Immune cells move more independently than previously thought

Human immune cells are capable of coordinating their own movement more independently than previously thought. InFLAMES researcher Jonna Alanko has discovered that immune cells do not just passively follow the chemical cues in their environment. Quite the contrary, they can also shape these cues and navigate in complex environments in a self-organised manner.

Directional cell movement is an essential and fundamental phenomenon of life. It is an important prerequisite for individual development, reformation of blood vessels, and immune response, among others.

A study conducted by Postdoctoral Researcher Jonna Alanko focused on the movement and navigation of immune cells within the body. Chemokines, a class of signalling proteins, play a crucial role in guiding immune cells to specific locations. Chemokines are formed, for instance, in the lymph nodes and create chemical cues called chemokine gradients for cells to follow within the body. According to Alanko, these chemokine gradients are like a trail of scent left in the air, it gets lighter the further you are from its source. 

The traditional idea has been that immune cells recognise their target by following existing chemokine gradients. In other words, the cells following these cues have been seen as passive actors, which is not the case in reality.

“We were able to prove for the first time that contrary to the previous conception, immune cells do not need an existing chemokine gradient to find their way. They can create gradients themselves and thereby migrate collectively and efficiently even in complex environments,” explains Alanko.

Cells consume chemokines

Immune cells have receptors with which they can sense a chemokine signal. One of these receptors is called CCR7 and can be found in dendritic cells.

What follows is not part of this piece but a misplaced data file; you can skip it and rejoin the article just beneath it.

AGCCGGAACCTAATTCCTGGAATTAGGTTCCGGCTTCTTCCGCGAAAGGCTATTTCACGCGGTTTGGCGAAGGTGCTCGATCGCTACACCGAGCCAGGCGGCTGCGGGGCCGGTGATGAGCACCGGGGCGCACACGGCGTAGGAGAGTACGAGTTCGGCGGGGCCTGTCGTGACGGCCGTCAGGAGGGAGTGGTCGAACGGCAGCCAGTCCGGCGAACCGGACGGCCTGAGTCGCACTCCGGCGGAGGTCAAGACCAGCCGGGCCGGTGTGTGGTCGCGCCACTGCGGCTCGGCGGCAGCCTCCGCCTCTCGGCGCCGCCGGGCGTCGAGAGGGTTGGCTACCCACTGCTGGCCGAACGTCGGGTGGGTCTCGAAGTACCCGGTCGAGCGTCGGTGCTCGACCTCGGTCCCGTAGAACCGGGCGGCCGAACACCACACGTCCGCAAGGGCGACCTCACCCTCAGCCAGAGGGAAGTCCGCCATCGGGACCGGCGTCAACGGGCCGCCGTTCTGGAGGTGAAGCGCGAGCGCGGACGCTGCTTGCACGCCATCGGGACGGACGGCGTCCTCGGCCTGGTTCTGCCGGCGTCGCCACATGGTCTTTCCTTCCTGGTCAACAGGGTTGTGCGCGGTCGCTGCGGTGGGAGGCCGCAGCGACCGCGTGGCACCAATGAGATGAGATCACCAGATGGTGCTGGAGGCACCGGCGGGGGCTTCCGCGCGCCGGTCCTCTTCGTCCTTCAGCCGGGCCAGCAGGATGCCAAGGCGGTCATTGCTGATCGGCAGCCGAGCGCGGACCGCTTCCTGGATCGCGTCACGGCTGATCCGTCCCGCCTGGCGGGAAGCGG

Dendritic cells are professional antigen-presenting cells with an important role in activating the entire immune response. They need to locate an infection, recognise it, and then migrate to the lymph nodes with the information. In the lymph nodes, the dendritic cells interact with other cells of the immune system to initiate an immune response against pathogens.

Dendritic cells navigating in a microscopic labyrinth with the help of a chemokine gradient they have created. The nuclei of the cells are pictured in blue in the upper image, and the lines in the bottom image represent cell movement.

The study conducted by Alanko revealed that dendritic cells do not only register a chemokine signal with their CCR7 receptor, but they also actively shape their chemical environment by consuming chemokines. By doing this, the cells create local gradients that guide their own movement and that of other immune cells. The researchers also discovered that T-cells, another type of an immune cell, can benefit from these self-generated gradients to enhance their own directional movement.

“When immune cells are capable of creating chemokine gradients, they can avoid upcoming obstacles in complex environments and guide their own directional movement and that of other immune cells,” explains Jonna Alanko.

Same receptor in cancer cells

This discovery increases our understanding of how immune responses are coordinated within the body. However, it can also reveal how cancer cells guide their movement to create metastases.    

“The CCR7 receptor has also been discovered in many cancer types and in these cases, the

receptor has been seen to boost cancer metastasis. Cancer cells may even use the same mechanism as immune cells to guide their movement. Therefore, our findings may help design new strategies to modify immune responses as well as to target certain cancers,” notes Jonna Alanko.

Jonna Alanko is a postdoctoral researcher in the InFLAMES Flagship, at the MediCity research laboratory of the Faculty of Medicine at the University of Turku in Finland. She conducted a majority of her recently published study at the Institute of Science and Technology Austria (ISTA), in Austria, in a research group led by Professor Michael Sixt. The research article was published in the Science Immunology journal.

Read the research article here: